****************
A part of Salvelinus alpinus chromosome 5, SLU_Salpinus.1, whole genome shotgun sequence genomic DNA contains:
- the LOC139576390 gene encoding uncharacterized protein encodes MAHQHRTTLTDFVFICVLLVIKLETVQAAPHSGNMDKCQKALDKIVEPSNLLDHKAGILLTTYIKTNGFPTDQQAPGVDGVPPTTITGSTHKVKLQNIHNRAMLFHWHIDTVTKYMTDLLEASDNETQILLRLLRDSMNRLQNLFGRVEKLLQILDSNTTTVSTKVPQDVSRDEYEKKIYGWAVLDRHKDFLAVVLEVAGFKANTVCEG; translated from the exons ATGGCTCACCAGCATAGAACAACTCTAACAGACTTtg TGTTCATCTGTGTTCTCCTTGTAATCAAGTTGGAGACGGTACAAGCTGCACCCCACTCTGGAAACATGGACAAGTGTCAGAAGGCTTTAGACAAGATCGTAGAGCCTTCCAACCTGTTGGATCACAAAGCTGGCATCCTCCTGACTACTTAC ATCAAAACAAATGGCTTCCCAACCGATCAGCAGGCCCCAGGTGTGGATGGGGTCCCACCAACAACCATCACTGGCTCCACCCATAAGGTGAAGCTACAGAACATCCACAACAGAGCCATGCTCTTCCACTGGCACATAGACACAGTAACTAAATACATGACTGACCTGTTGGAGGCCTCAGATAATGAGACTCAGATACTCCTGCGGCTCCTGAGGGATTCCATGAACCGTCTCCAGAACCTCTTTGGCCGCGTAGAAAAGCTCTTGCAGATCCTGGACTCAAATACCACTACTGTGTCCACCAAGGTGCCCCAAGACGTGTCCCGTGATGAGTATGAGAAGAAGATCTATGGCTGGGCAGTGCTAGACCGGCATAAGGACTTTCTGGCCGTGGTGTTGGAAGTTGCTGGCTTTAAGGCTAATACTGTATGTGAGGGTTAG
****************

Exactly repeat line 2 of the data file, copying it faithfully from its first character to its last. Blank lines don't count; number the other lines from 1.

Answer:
- the LOC139576390 gene encoding uncharacterized protein encodes MAHQHRTTLTDFVFICVLLVIKLETVQAAPHSGNMDKCQKALDKIVEPSNLLDHKAGILLTTYIKTNGFPTDQQAPGVDGVPPTTITGSTHKVKLQNIHNRAMLFHWHIDTVTKYMTDLLEASDNETQILLRLLRDSMNRLQNLFGRVEKLLQILDSNTTTVSTKVPQDVSRDEYEKKIYGWAVLDRHKDFLAVVLEVAGFKANTVCEG; translated from the exons ATGGCTCACCAGCATAGAACAACTCTAACAGACTTtg TGTTCATCTGTGTTCTCCTTGTAATCAAGTTGGAGACGGTACAAGCTGCACCCCACTCTGGAAACATGGACAAGTGTCAGAAGGCTTTAGACAAGATCGTAGAGCCTTCCAACCTGTTGGATCACAAAGCTGGCATCCTCCTGACTACTTAC ATCAAAACAAATGGCTTCCCAACCGATCAGCAGGCCCCAGGTGTGGATGGGGTCCCACCAACAACCATCACTGGCTCCACCCATAAGGTGAAGCTACAGAACATCCACAACAGAGCCATGCTCTTCCACTGGCACATAGACACAGTAACTAAATACATGACTGACCTGTTGGAGGCCTCAGATAATGAGACTCAGATACTCCTGCGGCTCCTGAGGGATTCCATGAACCGTCTCCAGAACCTCTTTGGCCGCGTAGAAAAGCTCTTGCAGATCCTGGACTCAAATACCACTACTGTGTCCACCAAGGTGCCCCAAGACGTGTCCCGTGATGAGTATGAGAAGAAGATCTATGGCTGGGCAGTGCTAGACCGGCATAAGGACTTTCTGGCCGTGGTGTTGGAAGTTGCTGGCTTTAAGGCTAATACTGTATGTGAGGGTTAG